Write snippets of code in your documentation and execute them as regression tests.

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Run the Elixir examples calling byexample as:

$ byexample -l elixir your-file-here                # byexample: +skip

You need the default interpreter iex installed first. Check its download page

Stability: unsupported - it may work but currently it is not possible to offer any guarantees. Contributions from the community are needed!

Note: byexample will work with older version of the interpreter, IEx however it will do several hacks. The recommended version is 1.9.0 or superior.

Pretty print

byexample changes the default IEx’s width to a smaller value (32) so nested structures are break into multiline prints. (pretty print).

iex> %{:a => 1, 2 => :b, 3 => %{:c => 0, :d => %{:x => 0, :y => :e}}}
=> %{
  2 => :b,
  3 => %{
    c: 0,
    d: %{x: 0, y: :e}
  :a => 1

Note: byexample uses Inspect to pretty print and the output of this had changed in the past so there are not any warranties. The output shown correspond to IEx version 1.9.2.

The object returned

Because everything in Elixir is an expression, everything returns a result and it is printed by IEx.

This is annoying if you want to write several Elixir lines without checking the results of each one.

For this reason, byexample suppress the representation of the object returned unless the example has a =>.

In the following case, the result of each expression is not printed and therefor they are not checked:

iex> 1 + 2

iex> IO.puts("hello")

Now, compare it with this. It is the same example but the objects returned are checked too.

iex> 1 + 2
=> 3

iex> IO.puts("hello")
=> :ok

If you want to check all the expressions, you can force to print all the objects returned using the +elixir-expr-print=true.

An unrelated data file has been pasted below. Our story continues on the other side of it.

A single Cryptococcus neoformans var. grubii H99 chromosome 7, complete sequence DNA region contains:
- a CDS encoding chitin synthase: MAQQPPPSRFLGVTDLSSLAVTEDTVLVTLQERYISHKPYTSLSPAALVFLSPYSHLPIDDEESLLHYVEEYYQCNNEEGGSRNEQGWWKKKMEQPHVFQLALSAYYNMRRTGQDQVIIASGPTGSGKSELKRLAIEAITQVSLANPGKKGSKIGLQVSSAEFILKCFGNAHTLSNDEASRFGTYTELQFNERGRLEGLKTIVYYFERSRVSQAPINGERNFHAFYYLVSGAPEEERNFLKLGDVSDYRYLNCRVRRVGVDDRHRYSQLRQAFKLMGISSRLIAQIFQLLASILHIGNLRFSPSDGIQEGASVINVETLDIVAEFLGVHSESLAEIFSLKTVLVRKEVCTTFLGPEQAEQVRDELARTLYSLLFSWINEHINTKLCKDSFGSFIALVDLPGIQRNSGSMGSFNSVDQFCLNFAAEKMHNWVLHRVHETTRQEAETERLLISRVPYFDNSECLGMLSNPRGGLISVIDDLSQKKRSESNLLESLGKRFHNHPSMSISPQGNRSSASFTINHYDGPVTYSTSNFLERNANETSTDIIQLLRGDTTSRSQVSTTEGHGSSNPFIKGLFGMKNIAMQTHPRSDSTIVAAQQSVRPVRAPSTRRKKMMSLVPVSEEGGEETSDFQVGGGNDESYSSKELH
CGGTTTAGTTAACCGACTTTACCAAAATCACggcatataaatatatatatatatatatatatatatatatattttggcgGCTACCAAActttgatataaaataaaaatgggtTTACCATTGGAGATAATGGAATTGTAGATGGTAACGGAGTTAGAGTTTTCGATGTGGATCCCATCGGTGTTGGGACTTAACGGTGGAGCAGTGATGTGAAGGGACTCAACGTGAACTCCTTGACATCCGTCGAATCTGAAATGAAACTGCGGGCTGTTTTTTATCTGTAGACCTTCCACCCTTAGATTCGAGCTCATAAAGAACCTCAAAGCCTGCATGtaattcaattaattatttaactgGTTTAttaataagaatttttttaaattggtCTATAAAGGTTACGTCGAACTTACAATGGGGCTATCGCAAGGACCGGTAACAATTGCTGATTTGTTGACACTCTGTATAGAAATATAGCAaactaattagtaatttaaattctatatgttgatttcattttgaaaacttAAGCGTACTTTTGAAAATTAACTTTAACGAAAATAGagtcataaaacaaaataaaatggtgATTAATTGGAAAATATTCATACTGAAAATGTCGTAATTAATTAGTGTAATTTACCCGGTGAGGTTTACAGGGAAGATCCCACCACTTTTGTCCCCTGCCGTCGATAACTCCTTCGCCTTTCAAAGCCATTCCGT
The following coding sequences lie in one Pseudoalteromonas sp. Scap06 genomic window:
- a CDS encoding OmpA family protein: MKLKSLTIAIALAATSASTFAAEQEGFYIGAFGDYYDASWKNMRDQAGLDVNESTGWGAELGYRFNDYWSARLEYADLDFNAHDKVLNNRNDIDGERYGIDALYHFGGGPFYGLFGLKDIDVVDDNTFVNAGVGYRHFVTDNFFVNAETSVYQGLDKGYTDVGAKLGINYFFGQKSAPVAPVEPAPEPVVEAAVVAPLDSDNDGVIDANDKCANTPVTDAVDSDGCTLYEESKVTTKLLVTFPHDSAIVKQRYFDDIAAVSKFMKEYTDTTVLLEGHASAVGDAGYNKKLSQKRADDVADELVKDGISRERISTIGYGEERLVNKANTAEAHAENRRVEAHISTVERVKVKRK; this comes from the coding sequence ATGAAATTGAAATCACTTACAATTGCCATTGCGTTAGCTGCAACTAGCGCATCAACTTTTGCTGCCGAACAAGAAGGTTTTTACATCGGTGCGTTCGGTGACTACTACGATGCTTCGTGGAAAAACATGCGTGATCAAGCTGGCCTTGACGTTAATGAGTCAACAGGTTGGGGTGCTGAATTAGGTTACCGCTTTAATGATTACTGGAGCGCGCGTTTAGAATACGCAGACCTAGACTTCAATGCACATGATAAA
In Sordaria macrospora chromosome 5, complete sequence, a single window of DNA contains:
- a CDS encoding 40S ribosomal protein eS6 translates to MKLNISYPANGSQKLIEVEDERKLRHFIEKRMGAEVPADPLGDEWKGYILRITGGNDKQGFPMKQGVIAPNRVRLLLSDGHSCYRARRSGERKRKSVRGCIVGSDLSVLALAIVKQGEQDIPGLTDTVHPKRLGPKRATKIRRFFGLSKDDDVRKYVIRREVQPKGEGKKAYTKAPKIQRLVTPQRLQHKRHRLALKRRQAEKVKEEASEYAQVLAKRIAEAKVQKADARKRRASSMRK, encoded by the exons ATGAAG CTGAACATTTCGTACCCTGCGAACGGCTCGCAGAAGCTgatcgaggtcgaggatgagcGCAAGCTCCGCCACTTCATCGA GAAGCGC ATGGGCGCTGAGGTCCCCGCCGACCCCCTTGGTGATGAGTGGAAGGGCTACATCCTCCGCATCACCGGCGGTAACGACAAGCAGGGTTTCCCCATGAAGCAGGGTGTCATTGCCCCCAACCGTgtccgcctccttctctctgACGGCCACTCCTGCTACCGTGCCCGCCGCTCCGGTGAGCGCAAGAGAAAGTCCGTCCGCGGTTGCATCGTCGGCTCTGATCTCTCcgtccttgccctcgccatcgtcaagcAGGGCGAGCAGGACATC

On the other hand, you can disable it forever with +elixir-expr-print=false.

The default is +elixir-expr-print=auto.

Note: byexample uses inspect_fun to customize this which it is available since IEx version 1.9. If you are stuck with an older version you can use the dont_display_result hack.

dont_display_result hack

For older version of IEx, the only way to suppress the display of a result is adding ; IEx.dont_display_result at the end of each Elixir line.

byexample can do this automatically if you enable this with +elixir-dont-display-hack.

However this is a hack and it will not always will work.

For example, if your example ends with a comment, you will be commenting out also the ; IEx.dont_display_result:

valid example here   # valid comment ; IEx.dont_display_result

Also, the ; may create unexpected warnings.

Terminal support

To work with the current Elixir interpreter, iex, the ANSI terminal emulator is enabled by default (+term=ansi) and cannot be disabled.

Also, the terminal geometry cannot by changed after launching the interpreter so the option +geometry cannot be used in an example (but it can be used from the command line)

The amount of rows of the terminal has a minimum value of 128 and this limit is really important: if your outputs have more than 128 lines you will need to increase the geometry or the results may be undefined.

The same for the width of the terminal: minimum of 128 columns.

Echoed input lines

If the snippet has a very long line, greater than the terminal’s width, the last part of the line that does not fit in the terminal will be echoed in the output of the example.

This is an annoying artifact due how iex works.

A simple workaround is to make the lines of the code in the snippet shorter or increase the terminal width.

Type text

The type feature (+type) is not supported.

Elixir specific options

$ byexample -l elixir --show-options       # byexample: +norm-ws
elixir's specific options
                        required for IEx < 1.9.
  +elixir-expr-print {auto,true,false}
                        print the expression's value (true); suppress it
                        (false); or print it only if the example has a =>
                        (auto, the default)